By Andru McCracken

In simple terms the proposed resort, Valemount Glacier Destinations, promises lift service to the top of glaciers in the Premier Range. It will be the first of its kind in North America.

The proposed resort features year round skiing on a glacier. Yes, year round skiing on a glacier.

Heliskiers and snowmobilers have long sought out Valemount for its deep and dry champagne powder snow. Now imagine a resort base at 1300 m (4,265 ft.), and lifts soaring to 2,628 m (8,622 ft.) in phase one and all the way to 3,200 m (10,500 ft.) in the project’s third phase.

The proposal has the vociferous backing of locals. And that makes sense, because the project was conceived in Valemount and shaped by local folks as it was developed.

The proposal has the support of First Nations who have also had a deep influence on its shape, location and impact on the environment. It is the local First Nations group who are conducting environmental studies for the project.

Valemount is legend for its deep and dry powder snow, it is already is home to one of the world’s most exclusive heli ski lodges.

The skiable terrain in winter would feature one of the longest in-bounds vertical drops in the world, and when including the trail to the main valley base, one of the longest ski runs in the world, substantially larger than anything else in North America.

According to the president of Oberti Resort Design, Oberto Oberti, most ski resorts are located based on proximity to major markets. But he argues that if proximity and not the quality of experience was the driver, British Columbia would eclipse the Swiss Alps in skier visits from American visitors. It does not.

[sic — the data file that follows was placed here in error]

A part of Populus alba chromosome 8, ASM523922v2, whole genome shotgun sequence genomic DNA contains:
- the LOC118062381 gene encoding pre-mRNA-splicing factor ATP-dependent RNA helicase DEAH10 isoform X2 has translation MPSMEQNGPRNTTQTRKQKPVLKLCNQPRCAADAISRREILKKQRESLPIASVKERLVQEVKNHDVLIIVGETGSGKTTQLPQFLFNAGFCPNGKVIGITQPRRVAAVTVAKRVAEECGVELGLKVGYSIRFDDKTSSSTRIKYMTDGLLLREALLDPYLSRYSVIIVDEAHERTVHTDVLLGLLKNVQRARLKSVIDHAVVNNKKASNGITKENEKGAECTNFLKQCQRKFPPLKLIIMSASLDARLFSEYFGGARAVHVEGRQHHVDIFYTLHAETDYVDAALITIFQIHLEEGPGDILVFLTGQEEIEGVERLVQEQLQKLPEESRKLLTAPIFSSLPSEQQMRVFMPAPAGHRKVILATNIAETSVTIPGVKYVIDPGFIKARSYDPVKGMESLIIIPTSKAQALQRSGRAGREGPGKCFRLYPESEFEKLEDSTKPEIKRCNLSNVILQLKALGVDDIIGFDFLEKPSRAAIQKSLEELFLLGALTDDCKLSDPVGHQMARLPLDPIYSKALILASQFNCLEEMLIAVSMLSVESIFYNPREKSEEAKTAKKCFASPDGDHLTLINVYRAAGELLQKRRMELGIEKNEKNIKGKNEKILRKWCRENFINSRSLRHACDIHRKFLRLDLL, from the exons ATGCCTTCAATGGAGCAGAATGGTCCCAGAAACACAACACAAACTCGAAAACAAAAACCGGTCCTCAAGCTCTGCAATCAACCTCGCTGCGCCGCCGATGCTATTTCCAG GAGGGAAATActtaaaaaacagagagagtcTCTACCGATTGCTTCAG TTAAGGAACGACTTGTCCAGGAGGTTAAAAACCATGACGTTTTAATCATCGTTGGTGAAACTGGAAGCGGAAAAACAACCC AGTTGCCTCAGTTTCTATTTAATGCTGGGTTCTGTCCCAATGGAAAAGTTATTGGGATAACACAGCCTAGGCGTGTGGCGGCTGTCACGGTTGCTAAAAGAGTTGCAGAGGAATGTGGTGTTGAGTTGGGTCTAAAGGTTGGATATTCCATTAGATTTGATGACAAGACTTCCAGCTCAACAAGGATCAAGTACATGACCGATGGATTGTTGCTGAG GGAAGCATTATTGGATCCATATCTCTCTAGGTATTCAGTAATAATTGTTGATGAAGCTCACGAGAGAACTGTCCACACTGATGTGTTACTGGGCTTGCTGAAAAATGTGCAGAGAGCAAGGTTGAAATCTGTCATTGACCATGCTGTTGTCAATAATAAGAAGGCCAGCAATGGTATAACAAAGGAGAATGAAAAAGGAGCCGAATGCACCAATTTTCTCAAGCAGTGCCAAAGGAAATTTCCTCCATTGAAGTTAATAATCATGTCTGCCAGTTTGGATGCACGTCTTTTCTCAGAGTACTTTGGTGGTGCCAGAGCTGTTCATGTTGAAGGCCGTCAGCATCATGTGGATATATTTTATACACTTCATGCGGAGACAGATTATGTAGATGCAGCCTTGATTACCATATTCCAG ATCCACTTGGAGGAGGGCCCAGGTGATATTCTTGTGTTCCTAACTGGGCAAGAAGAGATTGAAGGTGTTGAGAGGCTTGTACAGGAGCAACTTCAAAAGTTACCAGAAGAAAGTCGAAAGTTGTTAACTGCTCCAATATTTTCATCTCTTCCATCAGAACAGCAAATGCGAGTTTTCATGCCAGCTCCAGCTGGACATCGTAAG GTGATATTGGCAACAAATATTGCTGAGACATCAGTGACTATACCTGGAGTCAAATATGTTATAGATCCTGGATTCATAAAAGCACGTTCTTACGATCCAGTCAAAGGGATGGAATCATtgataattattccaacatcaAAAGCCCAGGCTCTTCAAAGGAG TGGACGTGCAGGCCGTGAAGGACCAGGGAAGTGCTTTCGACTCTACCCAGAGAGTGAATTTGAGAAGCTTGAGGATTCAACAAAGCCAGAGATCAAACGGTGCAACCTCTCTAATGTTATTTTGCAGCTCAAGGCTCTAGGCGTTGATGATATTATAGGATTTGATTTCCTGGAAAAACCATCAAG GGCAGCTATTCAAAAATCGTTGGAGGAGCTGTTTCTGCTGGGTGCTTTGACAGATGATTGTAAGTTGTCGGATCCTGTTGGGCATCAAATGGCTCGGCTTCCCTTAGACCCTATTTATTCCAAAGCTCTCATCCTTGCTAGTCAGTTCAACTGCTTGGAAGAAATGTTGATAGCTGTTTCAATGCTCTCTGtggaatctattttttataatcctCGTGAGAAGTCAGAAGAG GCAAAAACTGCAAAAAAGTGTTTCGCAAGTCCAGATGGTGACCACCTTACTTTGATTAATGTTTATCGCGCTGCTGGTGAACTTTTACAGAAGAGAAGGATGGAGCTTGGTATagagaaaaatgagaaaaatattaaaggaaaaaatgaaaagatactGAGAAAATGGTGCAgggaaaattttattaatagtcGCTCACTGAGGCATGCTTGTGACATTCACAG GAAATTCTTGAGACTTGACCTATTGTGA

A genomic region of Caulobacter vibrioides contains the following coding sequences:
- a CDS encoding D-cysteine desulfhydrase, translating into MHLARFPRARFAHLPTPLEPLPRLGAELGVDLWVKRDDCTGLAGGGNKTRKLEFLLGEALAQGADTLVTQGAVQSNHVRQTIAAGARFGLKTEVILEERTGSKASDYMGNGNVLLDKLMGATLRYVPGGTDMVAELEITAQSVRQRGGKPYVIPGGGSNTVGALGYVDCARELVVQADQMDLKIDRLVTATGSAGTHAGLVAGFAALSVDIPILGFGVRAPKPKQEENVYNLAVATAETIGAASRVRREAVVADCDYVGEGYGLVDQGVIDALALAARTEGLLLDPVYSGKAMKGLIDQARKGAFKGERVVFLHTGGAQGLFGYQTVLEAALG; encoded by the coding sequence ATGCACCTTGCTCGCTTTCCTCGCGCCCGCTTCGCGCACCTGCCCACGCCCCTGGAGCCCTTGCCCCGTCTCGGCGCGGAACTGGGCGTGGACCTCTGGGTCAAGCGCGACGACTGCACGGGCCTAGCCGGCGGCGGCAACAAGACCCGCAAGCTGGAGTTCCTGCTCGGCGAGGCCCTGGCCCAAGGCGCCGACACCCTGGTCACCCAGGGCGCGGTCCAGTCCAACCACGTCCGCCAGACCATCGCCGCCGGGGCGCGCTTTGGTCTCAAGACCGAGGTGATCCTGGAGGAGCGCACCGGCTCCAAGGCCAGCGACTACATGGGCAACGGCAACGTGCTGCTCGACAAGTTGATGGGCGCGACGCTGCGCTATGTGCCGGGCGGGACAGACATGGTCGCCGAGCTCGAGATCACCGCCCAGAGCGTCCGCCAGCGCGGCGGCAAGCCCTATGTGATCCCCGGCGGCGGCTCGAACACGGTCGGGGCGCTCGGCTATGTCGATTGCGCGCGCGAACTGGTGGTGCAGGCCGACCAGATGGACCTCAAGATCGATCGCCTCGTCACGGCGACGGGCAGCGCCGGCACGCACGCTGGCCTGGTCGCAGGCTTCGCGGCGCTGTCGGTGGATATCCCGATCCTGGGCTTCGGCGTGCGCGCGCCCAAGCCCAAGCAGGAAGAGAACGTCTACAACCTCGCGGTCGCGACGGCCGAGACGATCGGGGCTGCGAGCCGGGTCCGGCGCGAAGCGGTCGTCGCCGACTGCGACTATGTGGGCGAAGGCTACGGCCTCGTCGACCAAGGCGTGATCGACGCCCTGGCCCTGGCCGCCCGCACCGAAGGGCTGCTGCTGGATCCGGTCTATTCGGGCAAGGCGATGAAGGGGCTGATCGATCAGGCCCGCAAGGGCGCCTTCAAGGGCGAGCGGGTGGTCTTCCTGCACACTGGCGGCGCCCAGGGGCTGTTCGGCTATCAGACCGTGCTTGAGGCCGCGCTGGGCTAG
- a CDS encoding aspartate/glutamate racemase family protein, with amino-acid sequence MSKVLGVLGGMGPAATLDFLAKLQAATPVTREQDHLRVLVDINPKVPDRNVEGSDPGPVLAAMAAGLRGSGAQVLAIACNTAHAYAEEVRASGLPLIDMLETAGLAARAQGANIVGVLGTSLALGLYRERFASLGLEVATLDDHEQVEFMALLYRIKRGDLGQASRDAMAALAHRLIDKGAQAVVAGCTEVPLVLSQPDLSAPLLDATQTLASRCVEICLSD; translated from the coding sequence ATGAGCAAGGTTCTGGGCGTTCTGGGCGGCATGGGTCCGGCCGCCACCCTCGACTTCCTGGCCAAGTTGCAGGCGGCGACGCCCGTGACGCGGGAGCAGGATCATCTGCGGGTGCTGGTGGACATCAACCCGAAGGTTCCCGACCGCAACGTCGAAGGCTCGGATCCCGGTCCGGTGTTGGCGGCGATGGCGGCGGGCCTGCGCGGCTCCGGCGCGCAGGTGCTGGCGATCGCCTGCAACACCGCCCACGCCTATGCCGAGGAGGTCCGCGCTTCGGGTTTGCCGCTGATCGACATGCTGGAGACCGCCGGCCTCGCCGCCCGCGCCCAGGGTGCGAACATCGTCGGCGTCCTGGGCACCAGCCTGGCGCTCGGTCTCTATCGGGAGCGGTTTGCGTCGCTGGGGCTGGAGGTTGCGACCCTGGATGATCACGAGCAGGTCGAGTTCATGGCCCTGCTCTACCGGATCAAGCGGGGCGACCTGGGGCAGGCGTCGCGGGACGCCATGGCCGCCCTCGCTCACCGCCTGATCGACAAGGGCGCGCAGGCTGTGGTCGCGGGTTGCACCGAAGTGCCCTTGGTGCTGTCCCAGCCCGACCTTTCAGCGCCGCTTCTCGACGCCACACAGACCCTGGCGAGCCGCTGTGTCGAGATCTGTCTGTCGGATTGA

For Oberto, Americans are heading to Switzerland to access a product not available here.

“[This] is an opportunity to bring people to the mountains that are in the right location with the right climate,” said Oberto, “basically bringing the skiers where the snow is.”

“It seems so simple, but we haven’t done it before.”

Would you drive from Edmonton or Vancouver to Valemount, or fly to Prince George and drive three hours to a ski resort that changes the nature of the North American ski market? Oberto believes that the same draw that brings millions of visitors per year to the national parks, just an hour east of Valemount will bring many, many people. While the national parks allow visitors to reach the toe of a glacier at the Columbia Ice Fields, in Valemount they will get a view from the top.

Tommaso Oberti, lead planner for the project, said what sets this project apart are those qualities that other areas simply cannot match.

“You can’t duplicate the vertical drops, the glaciers, the vistas, the snow conditions, the pristine surroundings, “ said Tommaso. “There are few locations in the world where mountains of this caliber are accessible.”

For the Obertis the definition of ‘proximity’ changes based on the value of the proposition. A two hour drive may be the limit someone would drive for a typical North American ski experience, but if the ski experience is trancendent that same skier will travel further.

Especially to visit the most significant new resort on the North American continent in 25 years.

The father and son team have played a critical role in creating an opportunity for a European style ski and sightseeing resort. That is, a resort where the economic foundations rest firmly in lift ticket sales, not in real estate sales.

The resort’s Master Plan can be downloaded from the company’s website and people are welcome to submit comments on the proposal.  The group hopes to have the Master Plan approved by end of summer 2015 with skiing to begin in December 2016.